A systematic literature search was conducted via the electronic databases MEDLINE, Embase, PsycINFO, Scopus and Web of science using keywords and MeSH headings developed with an information specialist (See Additional File 2 for full OVID search strategy). This review relating to perceptions and attitudes forms part of a wider search strategy which also included a second review investigating the social determinants of antenatal depression in South Asia [12] (see PROSPERO Ref: CRD42020167903). Search results were exported into the reference manager Zotero and duplicates were removed. Titles and abstracts were independently screened by two reviewers (NI and AW) and compared. Those that met the criteria were obtained in full and assessed by the research team to determine inclusion. Grey literature was searched using the Open Grey database and also via charities and non-governmental organisations such as Building Resources Across Communities (BRAC), UNICEF and National Health Mission India. Supplementary searches included hand searching study reference lists included from databases and citation searches using Google Scholar. Database searches were completed on 31st January 2020 and updated on 4th January 2021.

Quality appraisal

Quality appraisal was carried out by two reviewers (NI and AW) and agreement was reached through discussion. Study quality was assessed using the 2018 Critical Appraisal Skills Programme (CASP) checklist for qualitative studies (see Additional File 3) [13]. A scoring of 1 mark for each question that was answered with “Yes” was allocated to provide an indicator of quality and enabled comparison between reviewers. Cut-off scores of \(\ge\) 9 indicated ‘strong’ quality, 6–8 indicated ‘adequate’ quality and \(\le\) 5 indicated ‘weak’ quality for the CASP tool.

For the primarily quantitative studies included in this review, there are no CASP checklists for cross-sectional studies, therefore, the Newcastle–Ottawa Scale (NOS) adapted for cross-sectional studies which assesses information bias, selection bias and confounding bias was used to assess quality (see Additional File 4) [14]. The maximum quality score a paper could receive was 10; 0–3 reflected ‘low’ quality papers, 4–7 was ‘medium’ and 8–10 indicated ‘high’ quality.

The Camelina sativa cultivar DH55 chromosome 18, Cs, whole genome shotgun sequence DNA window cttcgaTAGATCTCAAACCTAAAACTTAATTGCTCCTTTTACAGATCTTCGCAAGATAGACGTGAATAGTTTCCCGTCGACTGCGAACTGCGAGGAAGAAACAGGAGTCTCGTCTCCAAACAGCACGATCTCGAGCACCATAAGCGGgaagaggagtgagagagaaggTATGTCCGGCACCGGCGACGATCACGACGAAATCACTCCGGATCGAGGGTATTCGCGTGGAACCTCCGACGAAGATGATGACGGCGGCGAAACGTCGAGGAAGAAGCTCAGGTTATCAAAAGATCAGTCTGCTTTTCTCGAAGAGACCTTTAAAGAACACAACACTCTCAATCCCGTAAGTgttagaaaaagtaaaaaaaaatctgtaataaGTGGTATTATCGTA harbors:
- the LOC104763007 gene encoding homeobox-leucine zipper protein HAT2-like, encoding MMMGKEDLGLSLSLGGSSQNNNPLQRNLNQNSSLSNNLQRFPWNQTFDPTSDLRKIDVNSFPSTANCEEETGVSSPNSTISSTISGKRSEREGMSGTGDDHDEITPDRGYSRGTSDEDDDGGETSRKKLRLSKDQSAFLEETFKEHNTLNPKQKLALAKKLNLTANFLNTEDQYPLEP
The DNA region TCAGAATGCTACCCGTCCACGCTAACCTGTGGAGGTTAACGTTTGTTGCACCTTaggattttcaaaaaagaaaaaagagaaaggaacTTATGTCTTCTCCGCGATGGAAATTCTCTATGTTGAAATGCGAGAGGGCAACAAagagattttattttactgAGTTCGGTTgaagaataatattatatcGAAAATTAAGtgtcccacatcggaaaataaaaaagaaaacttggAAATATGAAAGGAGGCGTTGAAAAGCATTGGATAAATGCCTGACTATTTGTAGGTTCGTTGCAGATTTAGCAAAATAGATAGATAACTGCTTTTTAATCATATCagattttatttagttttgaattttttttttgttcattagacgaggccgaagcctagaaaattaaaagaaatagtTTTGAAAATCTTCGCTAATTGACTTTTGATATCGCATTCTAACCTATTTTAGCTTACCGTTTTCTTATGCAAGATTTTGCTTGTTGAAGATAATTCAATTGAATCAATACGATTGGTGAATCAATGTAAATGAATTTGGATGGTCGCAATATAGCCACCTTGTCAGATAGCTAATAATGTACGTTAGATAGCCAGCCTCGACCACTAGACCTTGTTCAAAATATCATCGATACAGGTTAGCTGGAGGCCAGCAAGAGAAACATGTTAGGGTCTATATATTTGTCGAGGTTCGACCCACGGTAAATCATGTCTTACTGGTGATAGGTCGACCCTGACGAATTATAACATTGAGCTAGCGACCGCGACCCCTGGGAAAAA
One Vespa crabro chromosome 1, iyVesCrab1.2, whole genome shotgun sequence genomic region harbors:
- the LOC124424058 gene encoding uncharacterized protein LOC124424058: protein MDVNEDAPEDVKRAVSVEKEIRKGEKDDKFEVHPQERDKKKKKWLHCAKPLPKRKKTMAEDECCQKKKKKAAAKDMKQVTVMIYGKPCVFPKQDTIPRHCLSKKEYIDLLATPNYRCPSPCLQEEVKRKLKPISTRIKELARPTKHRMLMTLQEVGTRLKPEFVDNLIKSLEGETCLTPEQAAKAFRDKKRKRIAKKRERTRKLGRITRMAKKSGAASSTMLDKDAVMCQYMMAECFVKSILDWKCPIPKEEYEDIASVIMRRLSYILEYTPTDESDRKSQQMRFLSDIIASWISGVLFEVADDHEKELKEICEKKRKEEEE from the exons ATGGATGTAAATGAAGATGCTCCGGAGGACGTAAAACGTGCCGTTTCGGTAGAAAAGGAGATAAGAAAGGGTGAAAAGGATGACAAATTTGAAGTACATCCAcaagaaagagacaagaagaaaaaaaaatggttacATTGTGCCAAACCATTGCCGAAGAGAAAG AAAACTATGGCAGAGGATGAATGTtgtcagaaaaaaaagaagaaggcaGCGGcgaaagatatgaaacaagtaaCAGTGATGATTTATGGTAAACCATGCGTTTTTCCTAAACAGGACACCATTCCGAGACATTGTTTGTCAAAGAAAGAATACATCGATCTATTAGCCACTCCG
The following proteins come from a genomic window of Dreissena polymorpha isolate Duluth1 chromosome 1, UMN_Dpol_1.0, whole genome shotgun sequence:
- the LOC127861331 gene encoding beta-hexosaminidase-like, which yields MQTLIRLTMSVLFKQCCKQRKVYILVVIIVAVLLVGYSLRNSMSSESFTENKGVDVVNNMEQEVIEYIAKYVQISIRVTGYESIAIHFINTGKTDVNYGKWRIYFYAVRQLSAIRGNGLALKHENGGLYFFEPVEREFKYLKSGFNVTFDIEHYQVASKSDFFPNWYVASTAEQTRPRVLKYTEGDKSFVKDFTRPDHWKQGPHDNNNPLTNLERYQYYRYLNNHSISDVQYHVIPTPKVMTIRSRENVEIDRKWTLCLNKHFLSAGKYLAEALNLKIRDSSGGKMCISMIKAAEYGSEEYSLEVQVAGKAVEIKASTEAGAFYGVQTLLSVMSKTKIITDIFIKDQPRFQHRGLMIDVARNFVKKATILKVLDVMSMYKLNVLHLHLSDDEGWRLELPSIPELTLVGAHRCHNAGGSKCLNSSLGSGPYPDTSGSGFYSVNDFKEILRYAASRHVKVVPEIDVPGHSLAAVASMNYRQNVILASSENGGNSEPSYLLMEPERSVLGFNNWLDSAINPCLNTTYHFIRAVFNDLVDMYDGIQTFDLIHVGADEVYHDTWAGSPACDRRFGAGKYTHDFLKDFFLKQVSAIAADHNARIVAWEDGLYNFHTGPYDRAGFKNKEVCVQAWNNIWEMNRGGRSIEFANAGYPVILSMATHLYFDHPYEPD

Data extraction and synthesis

Data including bibliographic information, country, type of study, sampling size and method, participant characteristics, data collection method, data analysis method, quality assessment and findings were recorded on a standardised data extraction form. The integrated mixed methods synthesis approach developed by Sandelowski et al. [15] was adopted. This involves transforming the data which are then integrated and synthesised together. In this review, the data from the cross-sectional studies were transformed into qualitative data, as the studies used surveys or semi-structured interview questionnaires that consisted of phrases/sentences that summarised certain attitudes and perceptions. The transformation was done by extracting the statements that were mostly agreed with by the participants and that the authors highlighted in their findings and discussion and using those as qualitative statements to form themes. This method is appropriate when both quantitative and qualitative studies address the same research question.

Integration and synthesis of qualitative findings were carried out using thematic synthesis adapted from Thomas and Harden [16] by the lead reviewer (NI) in two iterative stages: 1) coding of extracted data: data from included studies were examined for meaning and content and codes were applied to capture these. As each new study was examined, similar codes were highlighted, and new codes were added to the bank; 2) Grouping of codes into themes: list of initial codes were analysed for meaning and organised into categories of similar or associated meanings. Each category was examined, and descriptive themes were generated and relationships between them were revealed. Themes were then interrogated by other reviewers (SF and JR).


Included studies